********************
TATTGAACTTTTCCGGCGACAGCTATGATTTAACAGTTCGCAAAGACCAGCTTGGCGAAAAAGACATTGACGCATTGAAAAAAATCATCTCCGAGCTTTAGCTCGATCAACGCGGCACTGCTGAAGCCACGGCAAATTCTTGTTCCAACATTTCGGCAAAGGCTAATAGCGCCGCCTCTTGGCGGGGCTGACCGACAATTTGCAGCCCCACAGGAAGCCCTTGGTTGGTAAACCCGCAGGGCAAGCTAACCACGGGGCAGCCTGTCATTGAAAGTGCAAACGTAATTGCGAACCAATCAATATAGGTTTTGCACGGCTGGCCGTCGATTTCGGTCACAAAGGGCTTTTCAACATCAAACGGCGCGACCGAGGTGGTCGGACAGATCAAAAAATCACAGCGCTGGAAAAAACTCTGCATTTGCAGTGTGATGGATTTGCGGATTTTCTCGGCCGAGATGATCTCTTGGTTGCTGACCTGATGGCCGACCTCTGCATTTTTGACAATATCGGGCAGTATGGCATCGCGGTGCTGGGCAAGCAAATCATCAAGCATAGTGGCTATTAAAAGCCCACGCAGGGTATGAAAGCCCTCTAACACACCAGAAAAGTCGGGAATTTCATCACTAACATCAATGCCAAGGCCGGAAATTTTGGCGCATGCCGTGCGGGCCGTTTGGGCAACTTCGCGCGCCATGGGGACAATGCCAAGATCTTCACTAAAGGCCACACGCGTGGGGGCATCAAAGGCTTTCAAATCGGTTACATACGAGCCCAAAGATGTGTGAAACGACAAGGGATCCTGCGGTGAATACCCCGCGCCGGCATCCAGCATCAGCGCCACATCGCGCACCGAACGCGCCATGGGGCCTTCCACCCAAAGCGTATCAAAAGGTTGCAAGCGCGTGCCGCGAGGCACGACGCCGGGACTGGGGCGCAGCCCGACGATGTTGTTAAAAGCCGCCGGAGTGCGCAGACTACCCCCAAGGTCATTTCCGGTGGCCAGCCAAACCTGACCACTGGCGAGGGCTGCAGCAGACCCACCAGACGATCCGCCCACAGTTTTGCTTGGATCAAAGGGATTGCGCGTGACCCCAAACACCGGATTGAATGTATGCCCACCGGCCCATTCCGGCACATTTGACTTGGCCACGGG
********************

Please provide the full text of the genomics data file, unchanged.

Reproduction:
TATTGAACTTTTCCGGCGACAGCTATGATTTAACAGTTCGCAAAGACCAGCTTGGCGAAAAAGACATTGACGCATTGAAAAAAATCATCTCCGAGCTTTAGCTCGATCAACGCGGCACTGCTGAAGCCACGGCAAATTCTTGTTCCAACATTTCGGCAAAGGCTAATAGCGCCGCCTCTTGGCGGGGCTGACCGACAATTTGCAGCCCCACAGGAAGCCCTTGGTTGGTAAACCCGCAGGGCAAGCTAACCACGGGGCAGCCTGTCATTGAAAGTGCAAACGTAATTGCGAACCAATCAATATAGGTTTTGCACGGCTGGCCGTCGATTTCGGTCACAAAGGGCTTTTCAACATCAAACGGCGCGACCGAGGTGGTCGGACAGATCAAAAAATCACAGCGCTGGAAAAAACTCTGCATTTGCAGTGTGATGGATTTGCGGATTTTCTCGGCCGAGATGATCTCTTGGTTGCTGACCTGATGGCCGACCTCTGCATTTTTGACAATATCGGGCAGTATGGCATCGCGGTGCTGGGCAAGCAAATCATCAAGCATAGTGGCTATTAAAAGCCCACGCAGGGTATGAAAGCCCTCTAACACACCAGAAAAGTCGGGAATTTCATCACTAACATCAATGCCAAGGCCGGAAATTTTGGCGCATGCCGTGCGGGCCGTTTGGGCAACTTCGCGCGCCATGGGGACAATGCCAAGATCTTCACTAAAGGCCACACGCGTGGGGGCATCAAAGGCTTTCAAATCGGTTACATACGAGCCCAAAGATGTGTGAAACGACAAGGGATCCTGCGGTGAATACCCCGCGCCGGCATCCAGCATCAGCGCCACATCGCGCACCGAACGCGCCATGGGGCCTTCCACCCAAAGCGTATCAAAAGGTTGCAAGCGCGTGCCGCGAGGCACGACGCCGGGACTGGGGCGCAGCCCGACGATGTTGTTAAAAGCCGCCGGAGTGCGCAGACTACCCCCAAGGTCATTTCCGGTGGCCAGCCAAACCTGACCACTGGCGAGGGCTGCAGCAGACCCACCAGACGATCCGCCCACAGTTTTGCTTGGATCAAAGGGATTGCGCGTGACCCCAAACACCGGATTGAATGTATGCCCACCGGCCCATTCCGGCACATTTGACTTGGCCACGGG